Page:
Included in that volume are enquiries for things that actually relate more to fraud. Now, we must recognise that a data breach incident could lead to fraud. But, unfortunately, you can’t bring a data breach case against someone that defrauded you. However, you might be able to bring a data breach case against the organisation that put your privacy at risk and led to the fraud taking place. In addition, if you lost money due to the fraud, this may increase the data breach compensation you can claim, too.
Let’s look at some of the different types of fraud, how you can identify it, and how to report it.
What is phishing?
Phishing is the act of impersonating a business, organisation, or individual to acquire your personal details, which they can then use fraudulently.
Common phishing scams include emails claiming to be from HMRC or PayPal. The emails can look legitimate if you don’t know what you’re looking for and will often redirect you to a website that also mirrors the organisation in question.
You will typically be asked to input some personal information. For PayPal, it will be your email address and password; for HMRC, it may be something like your bank details “to process your tax refund.” In some cases, phishing is used as a gateway for other types of cybercrime, like deploying ransomware. Simply clicking on a link can allow your system to be infected, and you may be at risk even without sharing any details explicitly.
How to identify a fake email
There are several ways to spot phishing scams, including looking for emails that:
- Claim to be from banks where you don’t have an account
- Are about things that aren’t relevant to you – such as self-employment tax refunds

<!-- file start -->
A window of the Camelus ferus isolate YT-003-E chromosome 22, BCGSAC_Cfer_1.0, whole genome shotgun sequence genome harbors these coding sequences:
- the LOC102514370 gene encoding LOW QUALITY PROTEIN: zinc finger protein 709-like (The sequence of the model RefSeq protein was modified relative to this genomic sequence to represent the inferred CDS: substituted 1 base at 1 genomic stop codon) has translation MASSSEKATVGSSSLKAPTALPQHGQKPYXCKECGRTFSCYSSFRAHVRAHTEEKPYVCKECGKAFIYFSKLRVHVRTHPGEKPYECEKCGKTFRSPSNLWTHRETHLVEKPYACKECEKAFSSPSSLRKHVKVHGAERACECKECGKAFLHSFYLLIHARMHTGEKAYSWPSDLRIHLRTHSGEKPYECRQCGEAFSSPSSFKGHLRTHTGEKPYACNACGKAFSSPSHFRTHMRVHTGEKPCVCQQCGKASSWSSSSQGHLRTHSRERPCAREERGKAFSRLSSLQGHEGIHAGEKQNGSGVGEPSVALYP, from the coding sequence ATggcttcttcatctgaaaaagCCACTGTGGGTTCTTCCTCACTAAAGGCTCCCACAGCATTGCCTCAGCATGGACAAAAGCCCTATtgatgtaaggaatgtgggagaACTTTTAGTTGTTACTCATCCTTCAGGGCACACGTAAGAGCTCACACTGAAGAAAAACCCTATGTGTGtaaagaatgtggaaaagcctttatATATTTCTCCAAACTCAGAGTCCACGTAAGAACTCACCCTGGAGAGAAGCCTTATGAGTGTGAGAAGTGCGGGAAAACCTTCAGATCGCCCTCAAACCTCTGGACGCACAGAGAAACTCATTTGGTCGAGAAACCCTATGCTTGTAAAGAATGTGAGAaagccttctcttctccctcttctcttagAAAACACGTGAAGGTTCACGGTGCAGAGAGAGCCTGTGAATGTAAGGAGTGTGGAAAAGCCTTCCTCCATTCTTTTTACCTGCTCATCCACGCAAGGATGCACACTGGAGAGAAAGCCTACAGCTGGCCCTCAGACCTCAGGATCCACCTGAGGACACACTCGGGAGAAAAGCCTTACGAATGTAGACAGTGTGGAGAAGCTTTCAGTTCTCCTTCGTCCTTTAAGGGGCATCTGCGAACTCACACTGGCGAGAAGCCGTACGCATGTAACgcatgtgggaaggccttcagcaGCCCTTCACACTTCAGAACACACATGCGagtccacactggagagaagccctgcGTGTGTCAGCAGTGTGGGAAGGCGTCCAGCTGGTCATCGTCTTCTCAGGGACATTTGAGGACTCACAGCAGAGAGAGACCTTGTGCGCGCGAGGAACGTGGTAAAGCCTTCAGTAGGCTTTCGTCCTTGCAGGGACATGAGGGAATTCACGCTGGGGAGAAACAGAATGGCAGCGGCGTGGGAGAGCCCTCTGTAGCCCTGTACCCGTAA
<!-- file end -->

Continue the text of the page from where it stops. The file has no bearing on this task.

- You receive at unusual times
- Aren’t legitimately coming from the source – add the email address businesses like Amazon and PayPal would legitimately contact you from so you can easily spot it’s a fraud.
- Appear to have been sent by your friends asking for money – give them a call to check if it was really them.
If your email address is involved in a data breach, cybercriminals may target you with phishing scams, but the phishing scam itself can’t be explicitly addressed as a data breach claim.
Ensure you’re aware of the warning signs of phishing so you can protect yourself as best as you can.
What is smishing?
Smishing is the same as phishing but uses SMS messaging rather than email as the vehicle for sending fraudulent communication.
As with phishing, the purpose of a smishing scam may be to get you to share personal details or simply click a link so a file can download to your smartphone and steal your data. Some smishing scams, such as the Royal Mail and PayPal delivery scams that have done the rounds during the Covid-19 pandemic, just outright try and get you to pay money fraudulently, which may also lead to your payment card details being stolen to be used elsewhere.
How to identify a fake text message
There are several things you can do to identify fake text messages and avoid falling victim to smishing scams:
- Use an app like TrueCaller, which will flag potentially fraudulent text messages from unknown sources
- Save numbers from trusted sources if, for example, you give permission to be contacted by text messages for marketing purposes.
- Immediately delete text messages from unknown numbers. Call people back on the number you have for them if you get a text claiming to be from a parent or other loved one.
- Look out for “urgent requests” for payments or details